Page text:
REVIEW: Pitch Perfect 2
Pitch Perfect snuck up on us as a charming, funny film that took the national interest in all things acapella and grafted it onto the teen Coming of Age story template from Bring it On. With a strong ensemble and winning soundtrack, it wowed at the box office, making a singing star of Anna Kendrick, and ensuring there’d be a sequel.
If the film had any fault it was that some elements were so outsized they seemed incongruous with the rest of the story, such as the force and volume of Anna Camp’s projectile vomiting or Renee Wilson’s super-sized characterization.
Unfortunately, the trend towards bigger and more preposterous elements plagues Pitch Perfect 2, out now on Blu-ray Combo Pack from Universal Home Entertainment. At a performance before President Obama, Fat Amy has a wardrobe malfunction that gets televised but the reaction is far more extreme than Janet Jackson’s real life exposure during the far better watched Super Bowl.
As a result, the Barden Bellas are now pariahs both on campus and in the acapella competition world. Of course, there’s a loophole which they exploit so the disgraced national champions prepare to compete in the International Competition against a German team that works with stereotypical efficiency. They are the goliaths to beat and we all know they will be taken down a notch with heart and soul.
The film barely pauses to introduce the full Bella squadron so few actually feel like characters as opposed to window dressing. Instead, we focus on Kendrick’s character, who has over the last three years become the leader. But, she wants more and secretly takes an internship at a recording company where she faces new challenges, shaking her from her mash-up comfort zone.
Impossibly, the Bellas are all seniors so graduation looms and until a freshman arrives to join the team, there is little thinking about continuing their legacy or domination. But legacy becomes an undercurrent as Emily (Hailee Steinfeld), daughter of a former Bella (Katy Segal) forces her way into the group. Being the younger outsider does for this film what Kendrick’s Beca did in the first and she is utterly charming in her innocence.
The broad humor does not work for me at all, as I prefer the subtler, funnier bits such as Kendrick’s fascination with her German rival Kommissar (Birgitte Hjort-Sørensen). Or the clearly ad-libbed and inappropriate comments from podcasters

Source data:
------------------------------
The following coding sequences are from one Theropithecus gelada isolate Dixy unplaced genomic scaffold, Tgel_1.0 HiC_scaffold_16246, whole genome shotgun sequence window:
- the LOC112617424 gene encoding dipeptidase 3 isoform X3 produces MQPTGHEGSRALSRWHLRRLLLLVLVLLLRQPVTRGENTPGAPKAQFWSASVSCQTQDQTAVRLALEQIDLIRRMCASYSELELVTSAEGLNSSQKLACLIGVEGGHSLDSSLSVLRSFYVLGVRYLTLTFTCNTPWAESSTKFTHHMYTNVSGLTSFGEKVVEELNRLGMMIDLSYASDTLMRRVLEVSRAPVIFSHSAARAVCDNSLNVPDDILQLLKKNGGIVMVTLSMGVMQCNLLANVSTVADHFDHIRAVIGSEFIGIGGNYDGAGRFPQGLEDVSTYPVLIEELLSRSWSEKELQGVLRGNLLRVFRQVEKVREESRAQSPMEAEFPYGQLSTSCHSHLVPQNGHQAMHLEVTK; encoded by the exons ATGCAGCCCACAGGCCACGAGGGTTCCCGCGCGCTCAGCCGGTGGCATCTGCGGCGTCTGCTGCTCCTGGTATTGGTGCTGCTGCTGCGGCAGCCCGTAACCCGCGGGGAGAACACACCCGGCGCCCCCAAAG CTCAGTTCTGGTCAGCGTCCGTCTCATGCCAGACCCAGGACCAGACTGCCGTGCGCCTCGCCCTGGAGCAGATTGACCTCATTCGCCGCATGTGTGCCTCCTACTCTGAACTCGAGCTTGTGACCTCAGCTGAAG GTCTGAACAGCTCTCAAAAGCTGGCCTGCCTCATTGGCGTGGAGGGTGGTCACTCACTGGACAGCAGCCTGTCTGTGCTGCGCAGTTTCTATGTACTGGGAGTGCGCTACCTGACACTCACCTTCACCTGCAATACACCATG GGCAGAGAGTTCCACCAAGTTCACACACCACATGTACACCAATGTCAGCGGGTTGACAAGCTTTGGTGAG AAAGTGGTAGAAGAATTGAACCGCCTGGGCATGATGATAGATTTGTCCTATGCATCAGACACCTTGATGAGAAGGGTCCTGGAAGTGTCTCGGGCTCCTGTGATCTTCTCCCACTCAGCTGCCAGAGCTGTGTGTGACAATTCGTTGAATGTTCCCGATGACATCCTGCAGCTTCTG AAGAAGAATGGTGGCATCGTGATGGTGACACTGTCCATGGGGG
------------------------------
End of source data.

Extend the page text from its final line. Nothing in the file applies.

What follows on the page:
The team’s antics reach a nadir with a senior home performance so they go to seek their mojo from Camp’s Aubrey, now a motivational guru. Cohesive once more, they work hard for worlds and win (not a spoiler) and their performance is all you want from this film.
A third installment is in the works and one hopes that the transition to a mostly-new Bellas will bring with it a downshift in tone so they avoid embarrassing themselves.
The digital transfer is just fine with an excellent 1080p transfer matched with the more important DTS-HD Master Audio 5.1 lossless soundtrack that makes the songs pop.
The Combo pack comes with Blu-ray, DVD, and Digital HD. The Special Features are plentiful but perfunctory. There’s a Bonus Song Performed by The Treblemakers (3:27): The song follows an introduction; Extended Musical Performances: Bellas (1:58), Das Sound Machine (1:23), and Bellas: Finale Clap-Along (0:44); Das Sound Machine Finale Breakdown (2:06) so you can hear each layer on its own; Deleted/Extended/Alternate Scenes: Jesse Drops Off Beca At Work — Extended (1:46), Treble Party — Alternate (1:00), Bumper Arrives at Treble Party (1:18), Treble Party — Extended (1:04), Car Show: “Farter” (0:56), Intro to Mansion — Extended (1:35), Beat Box — Extended (1:21), Setting Up Tents — Deleted (1:50), and Amy and Bumper Make-Up — Alternate (1:32); a fun Gag Reel (3:08); Line-Aca-Rama (3:36), alternate takes; Green Bay Rap (0:52), yes, those are the pro football players and film fans in their glory; Elizabeth Banks’ Directorial Debut (5:20), a celebration of the actress’ ascension to behind the camera; The Bellas Are Back (6:13); Aca-Camp (1080p, 5:04); The Making of the Riff-Off (6:02), a closer look at the underground sing off that seems out of place until they explain why it’s in the film; The World Championships of A Cappella (9:30), when Baton Rouge was used as Denmark; Snoop Is in the House (2:53), Snoop Dogg’s cameo is highlighted; Residual Heat Internship (2:26), as Beca works for the unnamed character played by Keegan-Michael Key; An Aca-Love Story: Bumper and Fat Amy (5:26), exploring the improbable Adam DeVine-Rebel Wilson romance; and finally, Legacy: Hailee Steinfeld (6:04).
There is additional Audio Commentary from Director/Producer Elizabeth Banks and Producers Paul Brooks and Max Handelman which actually tells you more about the film’s production than all of the above.